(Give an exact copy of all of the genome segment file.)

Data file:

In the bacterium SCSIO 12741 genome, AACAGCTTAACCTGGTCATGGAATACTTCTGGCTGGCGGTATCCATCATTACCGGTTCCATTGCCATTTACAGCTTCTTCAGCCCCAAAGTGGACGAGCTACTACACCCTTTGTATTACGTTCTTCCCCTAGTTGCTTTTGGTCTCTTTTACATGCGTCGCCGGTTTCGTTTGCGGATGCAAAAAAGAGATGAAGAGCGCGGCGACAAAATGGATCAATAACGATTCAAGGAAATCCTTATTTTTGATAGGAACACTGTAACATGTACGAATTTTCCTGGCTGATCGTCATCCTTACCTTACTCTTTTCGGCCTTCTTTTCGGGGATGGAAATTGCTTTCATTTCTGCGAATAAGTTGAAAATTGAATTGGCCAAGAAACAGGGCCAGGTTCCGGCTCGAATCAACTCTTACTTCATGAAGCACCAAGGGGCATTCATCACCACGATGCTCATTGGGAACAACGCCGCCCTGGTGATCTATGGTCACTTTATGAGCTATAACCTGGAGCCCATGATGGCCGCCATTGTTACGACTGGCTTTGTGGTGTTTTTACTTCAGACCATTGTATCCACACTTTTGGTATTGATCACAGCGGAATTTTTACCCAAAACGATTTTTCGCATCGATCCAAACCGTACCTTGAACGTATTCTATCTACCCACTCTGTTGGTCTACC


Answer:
In the bacterium SCSIO 12741 genome, AACAGCTTAACCTGGTCATGGAATACTTCTGGCTGGCGGTATCCATCATTACCGGTTCCATTGCCATTTACAGCTTCTTCAGCCCCAAAGTGGACGAGCTACTACACCCTTTGTATTACGTTCTTCCCCTAGTTGCTTTTGGTCTCTTTTACATGCGTCGCCGGTTTCGTTTGCGGATGCAAAAAAGAGATGAAGAGCGCGGCGACAAAATGGATCAATAACGATTCAAGGAAATCCTTATTTTTGATAGGAACACTGTAACATGTACGAATTTTCCTGGCTGATCGTCATCCTTACCTTACTCTTTTCGGCCTTCTTTTCGGGGATGGAAATTGCTTTCATTTCTGCGAATAAGTTGAAAATTGAATTGGCCAAGAAACAGGGCCAGGTTCCGGCTCGAATCAACTCTTACTTCATGAAGCACCAAGGGGCATTCATCACCACGATGCTCATTGGGAACAACGCCGCCCTGGTGATCTATGGTCACTTTATGAGCTATAACCTGGAGCCCATGATGGCCGCCATTGTTACGACTGGCTTTGTGGTGTTTTTACTTCAGACCATTGTATCCACACTTTTGGTATTGATCACAGCGGAATTTTTACCCAAAACGATTTTTCGCATCGATCCAAACCGTACCTTGAACGTATTCTATCTACCCACTCTGTTGGTCTACC